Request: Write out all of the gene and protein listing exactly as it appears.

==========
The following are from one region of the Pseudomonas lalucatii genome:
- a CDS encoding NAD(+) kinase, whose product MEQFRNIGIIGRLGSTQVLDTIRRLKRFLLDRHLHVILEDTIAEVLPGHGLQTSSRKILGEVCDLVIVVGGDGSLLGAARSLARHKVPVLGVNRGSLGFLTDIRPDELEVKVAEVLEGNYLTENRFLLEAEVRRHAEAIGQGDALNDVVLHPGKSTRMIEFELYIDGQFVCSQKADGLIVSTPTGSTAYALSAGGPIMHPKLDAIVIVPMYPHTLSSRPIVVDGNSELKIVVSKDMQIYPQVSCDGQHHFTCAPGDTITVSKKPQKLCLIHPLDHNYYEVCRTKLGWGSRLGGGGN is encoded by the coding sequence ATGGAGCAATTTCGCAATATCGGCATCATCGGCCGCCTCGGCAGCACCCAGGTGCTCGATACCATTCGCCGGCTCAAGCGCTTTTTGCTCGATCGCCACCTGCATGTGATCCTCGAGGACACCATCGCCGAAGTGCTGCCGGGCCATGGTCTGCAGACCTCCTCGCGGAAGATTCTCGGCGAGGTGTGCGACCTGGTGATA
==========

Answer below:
The following are from one region of the Pseudomonas lalucatii genome:
- a CDS encoding NAD(+) kinase, whose product MEQFRNIGIIGRLGSTQVLDTIRRLKRFLLDRHLHVILEDTIAEVLPGHGLQTSSRKILGEVCDLVIVVGGDGSLLGAARSLARHKVPVLGVNRGSLGFLTDIRPDELEVKVAEVLEGNYLTENRFLLEAEVRRHAEAIGQGDALNDVVLHPGKSTRMIEFELYIDGQFVCSQKADGLIVSTPTGSTAYALSAGGPIMHPKLDAIVIVPMYPHTLSSRPIVVDGNSELKIVVSKDMQIYPQVSCDGQHHFTCAPGDTITVSKKPQKLCLIHPLDHNYYEVCRTKLGWGSRLGGGGN is encoded by the coding sequence ATGGAGCAATTTCGCAATATCGGCATCATCGGCCGCCTCGGCAGCACCCAGGTGCTCGATACCATTCGCCGGCTCAAGCGCTTTTTGCTCGATCGCCACCTGCATGTGATCCTCGAGGACACCATCGCCGAAGTGCTGCCGGGCCATGGTCTGCAGACCTCCTCGCGGAAGATTCTCGGCGAGGTGTGCGACCTGGTGATA